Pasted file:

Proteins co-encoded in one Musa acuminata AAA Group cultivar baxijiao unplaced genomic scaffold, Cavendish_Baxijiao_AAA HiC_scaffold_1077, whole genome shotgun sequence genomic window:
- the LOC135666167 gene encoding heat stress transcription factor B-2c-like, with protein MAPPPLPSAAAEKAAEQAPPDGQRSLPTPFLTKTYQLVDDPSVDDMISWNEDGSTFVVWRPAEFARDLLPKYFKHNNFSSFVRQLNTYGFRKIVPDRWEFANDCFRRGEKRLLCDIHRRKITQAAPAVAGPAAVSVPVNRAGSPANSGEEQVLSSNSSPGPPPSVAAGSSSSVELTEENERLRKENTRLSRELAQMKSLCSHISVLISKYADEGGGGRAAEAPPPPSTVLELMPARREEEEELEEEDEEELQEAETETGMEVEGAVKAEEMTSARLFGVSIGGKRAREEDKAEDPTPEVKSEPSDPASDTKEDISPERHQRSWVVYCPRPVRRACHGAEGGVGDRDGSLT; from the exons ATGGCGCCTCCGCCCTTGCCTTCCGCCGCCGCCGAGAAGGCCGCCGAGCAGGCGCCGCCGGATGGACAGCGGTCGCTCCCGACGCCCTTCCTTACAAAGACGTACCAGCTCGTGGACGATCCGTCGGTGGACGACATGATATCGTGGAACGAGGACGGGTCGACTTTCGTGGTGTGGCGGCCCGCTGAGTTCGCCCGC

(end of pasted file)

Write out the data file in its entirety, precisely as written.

Proteins co-encoded in one Musa acuminata AAA Group cultivar baxijiao unplaced genomic scaffold, Cavendish_Baxijiao_AAA HiC_scaffold_1077, whole genome shotgun sequence genomic window:
- the LOC135666167 gene encoding heat stress transcription factor B-2c-like, with protein MAPPPLPSAAAEKAAEQAPPDGQRSLPTPFLTKTYQLVDDPSVDDMISWNEDGSTFVVWRPAEFARDLLPKYFKHNNFSSFVRQLNTYGFRKIVPDRWEFANDCFRRGEKRLLCDIHRRKITQAAPAVAGPAAVSVPVNRAGSPANSGEEQVLSSNSSPGPPPSVAAGSSSSVELTEENERLRKENTRLSRELAQMKSLCSHISVLISKYADEGGGGRAAEAPPPPSTVLELMPARREEEEELEEEDEEELQEAETETGMEVEGAVKAEEMTSARLFGVSIGGKRAREEDKAEDPTPEVKSEPSDPASDTKEDISPERHQRSWVVYCPRPVRRACHGAEGGVGDRDGSLT; from the exons ATGGCGCCTCCGCCCTTGCCTTCCGCCGCCGCCGAGAAGGCCGCCGAGCAGGCGCCGCCGGATGGACAGCGGTCGCTCCCGACGCCCTTCCTTACAAAGACGTACCAGCTCGTGGACGATCCGTCGGTGGACGACATGATATCGTGGAACGAGGACGGGTCGACTTTCGTGGTGTGGCGGCCCGCTGAGTTCGCCCGC